by Carol Wilson Spigner, DSW
Kenneth L. M. Pray Professor, University of Pennsylvania School of Social Policy & Practice
What does the new federal child and family service review (CFSR) system tell us about the current state of child welfare?

Between 2001 and 2004, each of the 50 states, the District of Columbia and Puerto Rico, participated in a CFSR to determine how well the states were meeting the goals of safety, permanency and well being for children in need of protection. Conducted by the federal government in partnership with the states, this three phase review included an agency self assessment based on current data, a site visit which included interview with stakeholders and a qualitative review of a small number of cases. Although the new review protocol was controversial on a number dimensions, it does constitute the first nation-wide picture of child welfare systems using common measures.

The review focused on a series of outcome measures as well as a set of systemic measures. The outcome measures were organized around safety permanency and well being:

Children are first and foremost protected from abuse and neglect
Children are safely maintained in their homes
Children have stability and permanency in their living situations
The continuity of family relationships and connections is preserved
Families have enhanced capacity to provide for children’s needs
Children receive services to meet their educational needs
Children receive services to meet their physical and mental health needs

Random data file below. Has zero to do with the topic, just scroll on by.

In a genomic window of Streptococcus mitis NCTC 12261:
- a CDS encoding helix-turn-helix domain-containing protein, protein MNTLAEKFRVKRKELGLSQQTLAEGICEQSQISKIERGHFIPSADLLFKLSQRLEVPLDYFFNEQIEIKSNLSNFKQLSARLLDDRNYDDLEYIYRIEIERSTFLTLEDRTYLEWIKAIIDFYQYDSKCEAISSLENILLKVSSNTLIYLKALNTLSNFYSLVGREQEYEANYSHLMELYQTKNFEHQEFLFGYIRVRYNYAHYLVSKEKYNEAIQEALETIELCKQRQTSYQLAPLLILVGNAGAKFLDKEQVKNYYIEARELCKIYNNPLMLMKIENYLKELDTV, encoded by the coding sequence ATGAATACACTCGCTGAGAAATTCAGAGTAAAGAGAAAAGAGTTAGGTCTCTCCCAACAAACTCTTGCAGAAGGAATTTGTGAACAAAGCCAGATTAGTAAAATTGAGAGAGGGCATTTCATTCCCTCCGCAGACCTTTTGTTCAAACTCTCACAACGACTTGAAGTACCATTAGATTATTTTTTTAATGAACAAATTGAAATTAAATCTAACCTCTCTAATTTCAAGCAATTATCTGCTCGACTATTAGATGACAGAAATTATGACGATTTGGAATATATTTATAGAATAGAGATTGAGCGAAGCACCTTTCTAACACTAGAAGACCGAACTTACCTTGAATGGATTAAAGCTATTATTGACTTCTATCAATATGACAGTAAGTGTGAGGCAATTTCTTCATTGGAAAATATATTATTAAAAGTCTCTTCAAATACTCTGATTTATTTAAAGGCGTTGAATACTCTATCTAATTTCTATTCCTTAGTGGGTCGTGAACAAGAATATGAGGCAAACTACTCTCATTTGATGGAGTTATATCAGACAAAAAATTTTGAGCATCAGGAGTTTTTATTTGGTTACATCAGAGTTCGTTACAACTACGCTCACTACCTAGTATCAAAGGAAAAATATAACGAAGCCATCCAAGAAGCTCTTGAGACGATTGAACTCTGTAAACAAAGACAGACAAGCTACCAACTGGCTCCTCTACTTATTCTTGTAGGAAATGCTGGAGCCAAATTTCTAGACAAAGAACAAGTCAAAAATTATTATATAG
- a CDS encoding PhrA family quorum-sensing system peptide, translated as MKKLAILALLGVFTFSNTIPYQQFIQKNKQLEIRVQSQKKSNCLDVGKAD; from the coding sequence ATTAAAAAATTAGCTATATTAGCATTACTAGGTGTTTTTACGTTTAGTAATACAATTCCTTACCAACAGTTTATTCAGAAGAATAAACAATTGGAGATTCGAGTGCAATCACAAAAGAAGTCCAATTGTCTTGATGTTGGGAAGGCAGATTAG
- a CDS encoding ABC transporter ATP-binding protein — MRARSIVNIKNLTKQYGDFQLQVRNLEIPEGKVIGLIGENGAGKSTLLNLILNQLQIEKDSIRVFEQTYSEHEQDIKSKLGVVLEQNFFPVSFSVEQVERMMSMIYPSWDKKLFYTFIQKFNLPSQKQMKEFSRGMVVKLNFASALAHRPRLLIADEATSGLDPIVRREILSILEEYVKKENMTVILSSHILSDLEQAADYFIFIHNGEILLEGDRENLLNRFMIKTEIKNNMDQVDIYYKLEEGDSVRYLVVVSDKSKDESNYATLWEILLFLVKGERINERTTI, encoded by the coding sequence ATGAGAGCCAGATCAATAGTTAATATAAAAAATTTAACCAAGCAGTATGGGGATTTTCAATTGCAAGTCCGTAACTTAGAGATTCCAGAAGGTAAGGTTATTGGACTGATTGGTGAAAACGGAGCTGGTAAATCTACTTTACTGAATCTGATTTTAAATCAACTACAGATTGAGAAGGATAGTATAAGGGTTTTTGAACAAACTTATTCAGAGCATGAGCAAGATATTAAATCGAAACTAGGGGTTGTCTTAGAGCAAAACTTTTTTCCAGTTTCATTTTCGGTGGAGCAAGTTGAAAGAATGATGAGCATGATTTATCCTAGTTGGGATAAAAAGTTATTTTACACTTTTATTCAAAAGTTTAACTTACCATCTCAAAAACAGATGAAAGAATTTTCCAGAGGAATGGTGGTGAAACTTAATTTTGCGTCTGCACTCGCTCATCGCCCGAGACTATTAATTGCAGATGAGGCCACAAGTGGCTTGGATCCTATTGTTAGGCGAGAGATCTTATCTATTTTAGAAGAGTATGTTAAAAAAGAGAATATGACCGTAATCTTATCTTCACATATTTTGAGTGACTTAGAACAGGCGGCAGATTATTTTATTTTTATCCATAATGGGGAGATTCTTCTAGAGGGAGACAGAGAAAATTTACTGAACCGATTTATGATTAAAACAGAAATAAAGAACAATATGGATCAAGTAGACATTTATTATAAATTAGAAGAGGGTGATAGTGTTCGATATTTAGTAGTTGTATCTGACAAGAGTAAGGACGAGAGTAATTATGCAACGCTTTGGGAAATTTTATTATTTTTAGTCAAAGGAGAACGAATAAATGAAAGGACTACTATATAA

The systemic factors were viewed as essential components needed by a child welfare system to achieve its intended goals. The factors upon which agencies were evaluated included:

Statewide information systems
Case review system
Quality assurance system
Service array
Agency responsiveness to community
Foster and adoptive parent licensing, recruitment and training.
Each state was assessed to determine whether it was in substantial compliance with both the outcomes and the systems factors. Each factor had a number of indicators which were measured to make that determination.

The states were more likely to be found in compliance with the systemic factors than with the outcome measures.

States in substantial compliance with CFRS standards N= 53 Number (%) of states in compliance
Systemic factors
State wide info systems 45 (87)
Case review 13 (25)
Quality assurance 35 (67)
Training 34 (65)
Service array 23 (44)
Agency responsiveness 49 (94)
Licensing, recruitment and retention of foster parents & adoptive parents 43 (83)
Children are protected from abuse and neglect 6 (11.5)
Children are safely maintained in their homes 6 (11.5)
Children have permanency and stability 0 (0)
Continuity of family relationships 7 (13.5)
Families have enhanced capacity to provide for their children’s needs 0 (0)
Children receive services re: education 16 (30.8)
Children receive services re: physical and mental health 1 ( 1.9)

The first major impression I drew from the data is that we have spent the last two decades improving the infra-structure of child welfare. Build the system has been necessary but not sufficient. We have not paid enough attention to the direct work with families and children. In fact, when you examine the systemic factors, the one most closely related to direct work with families and children did least well: case reviews systems.